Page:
Experimental survey study of types and expectations of violence in Kosovo

From 2017 to 2019 the British Council carried out a first Western Balkans-wide field research into violent extremism as part of the UK government funded Extremism Research Forum.

Six country level reports, as well as the regional Western Balkans report, identified, that in addition to Islamist extremism, there was an overall threat of radicalisation, principally from far-right nationalism and other groups that are instrumentalizing tensions in the region.

Several drivers for different forms of violent extremism of in the region were identified:

  • citizen grievances
  • identity problems
  • systemic factors such as economic deprivation, corruption, and political and institutional dysfunction
  • influence of close-knit family/relative networks.

While research into the drivers of religious extremism and the development of Countering Violent Extremism (CVE) policies in the Western Balkans has proliferated, other types of violent behaviours have remained less studied. For that reason, the British Council supported a pioneering effort to map what triggers an individual’s engagement in different types of violent behaviour in Kosovo. In particular:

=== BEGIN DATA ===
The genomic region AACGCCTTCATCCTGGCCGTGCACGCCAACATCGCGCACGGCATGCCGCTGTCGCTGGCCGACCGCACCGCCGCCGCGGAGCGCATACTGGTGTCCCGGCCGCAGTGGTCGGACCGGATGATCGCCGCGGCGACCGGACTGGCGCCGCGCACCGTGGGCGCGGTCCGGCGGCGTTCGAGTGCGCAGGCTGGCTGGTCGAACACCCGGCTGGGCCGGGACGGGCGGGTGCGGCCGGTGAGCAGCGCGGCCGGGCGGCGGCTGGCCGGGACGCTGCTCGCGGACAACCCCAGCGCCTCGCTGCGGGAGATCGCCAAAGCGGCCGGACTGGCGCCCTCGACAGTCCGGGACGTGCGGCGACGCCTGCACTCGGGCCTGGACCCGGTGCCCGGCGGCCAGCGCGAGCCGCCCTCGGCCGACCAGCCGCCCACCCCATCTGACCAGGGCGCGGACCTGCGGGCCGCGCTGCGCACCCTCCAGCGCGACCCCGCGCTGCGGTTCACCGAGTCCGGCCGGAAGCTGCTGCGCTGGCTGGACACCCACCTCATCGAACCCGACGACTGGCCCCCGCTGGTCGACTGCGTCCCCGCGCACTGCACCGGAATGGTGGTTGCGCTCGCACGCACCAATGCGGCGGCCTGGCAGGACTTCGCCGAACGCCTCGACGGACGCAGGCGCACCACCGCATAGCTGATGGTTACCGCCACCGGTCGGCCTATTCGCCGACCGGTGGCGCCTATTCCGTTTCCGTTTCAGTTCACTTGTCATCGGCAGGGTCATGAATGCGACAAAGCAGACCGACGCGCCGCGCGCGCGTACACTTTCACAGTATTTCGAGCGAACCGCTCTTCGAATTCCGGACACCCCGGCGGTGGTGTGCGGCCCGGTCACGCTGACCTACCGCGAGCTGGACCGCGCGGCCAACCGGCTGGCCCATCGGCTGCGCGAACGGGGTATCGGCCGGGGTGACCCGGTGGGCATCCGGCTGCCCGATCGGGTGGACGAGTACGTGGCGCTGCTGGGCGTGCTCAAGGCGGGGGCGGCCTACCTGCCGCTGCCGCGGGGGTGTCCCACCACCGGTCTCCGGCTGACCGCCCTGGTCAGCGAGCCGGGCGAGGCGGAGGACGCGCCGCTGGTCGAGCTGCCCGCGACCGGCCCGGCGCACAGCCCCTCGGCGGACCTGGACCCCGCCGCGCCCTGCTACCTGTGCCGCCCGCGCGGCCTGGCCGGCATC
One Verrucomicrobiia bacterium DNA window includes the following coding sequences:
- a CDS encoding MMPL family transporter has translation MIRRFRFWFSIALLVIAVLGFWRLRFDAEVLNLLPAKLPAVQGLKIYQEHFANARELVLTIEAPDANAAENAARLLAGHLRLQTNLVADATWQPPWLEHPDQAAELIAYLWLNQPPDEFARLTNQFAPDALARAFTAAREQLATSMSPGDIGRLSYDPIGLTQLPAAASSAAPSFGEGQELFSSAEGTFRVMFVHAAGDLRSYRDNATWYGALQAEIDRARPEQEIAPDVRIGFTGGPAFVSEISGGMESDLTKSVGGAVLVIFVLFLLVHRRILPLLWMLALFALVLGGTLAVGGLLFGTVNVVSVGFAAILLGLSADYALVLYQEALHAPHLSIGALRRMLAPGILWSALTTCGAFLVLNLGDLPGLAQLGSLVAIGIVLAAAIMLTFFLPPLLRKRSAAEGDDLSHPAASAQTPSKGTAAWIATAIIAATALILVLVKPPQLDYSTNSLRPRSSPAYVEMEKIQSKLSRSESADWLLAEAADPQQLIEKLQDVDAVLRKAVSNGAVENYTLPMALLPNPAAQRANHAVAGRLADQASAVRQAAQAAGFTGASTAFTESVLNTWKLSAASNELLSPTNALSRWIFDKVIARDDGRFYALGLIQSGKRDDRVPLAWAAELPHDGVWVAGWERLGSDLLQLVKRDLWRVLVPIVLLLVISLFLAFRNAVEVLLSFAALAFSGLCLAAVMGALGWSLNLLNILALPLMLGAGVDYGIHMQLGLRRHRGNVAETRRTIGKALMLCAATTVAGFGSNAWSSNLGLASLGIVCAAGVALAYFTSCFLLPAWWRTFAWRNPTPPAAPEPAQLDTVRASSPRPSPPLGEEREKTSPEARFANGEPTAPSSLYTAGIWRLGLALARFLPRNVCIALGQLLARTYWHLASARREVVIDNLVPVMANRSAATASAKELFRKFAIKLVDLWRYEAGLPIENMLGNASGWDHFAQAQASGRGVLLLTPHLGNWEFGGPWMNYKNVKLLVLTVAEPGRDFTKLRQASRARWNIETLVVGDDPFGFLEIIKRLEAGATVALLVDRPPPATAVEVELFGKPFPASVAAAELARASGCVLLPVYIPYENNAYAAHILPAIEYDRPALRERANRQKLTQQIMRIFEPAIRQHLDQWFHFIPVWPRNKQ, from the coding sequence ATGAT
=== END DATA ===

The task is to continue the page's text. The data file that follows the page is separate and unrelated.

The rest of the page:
• participation in foreign wars
  • nationalist-based riots and
  • social-based violent protests.

The analysis was based on an experimental and innovative survey conducted in Kosovo in 2020 with a sample of 3,005 respondents. The survey looked at what were perceived to be the key drivers towards the different violent behaviours. It presented respondents with stories of violence and explored three factors commonly associated with individuals’ engagement in violence:

  • frustrated ambitions – conceived as a mismatch between education achievement and involvement in the workforce
  • alienation – conceived as one’s detachment from the community/society and
  • peer-influence – conceived as the influence that a close relative has on an individual’s decision to engage in violence.

The report’s unique finding is that there is a common factor – an individual’s frustration – that the community perceives to cause them to engage in all three types of violence. The analysis shows that these societal perceptions about violence suggest some important immediate and long-term policy implications and recommendations.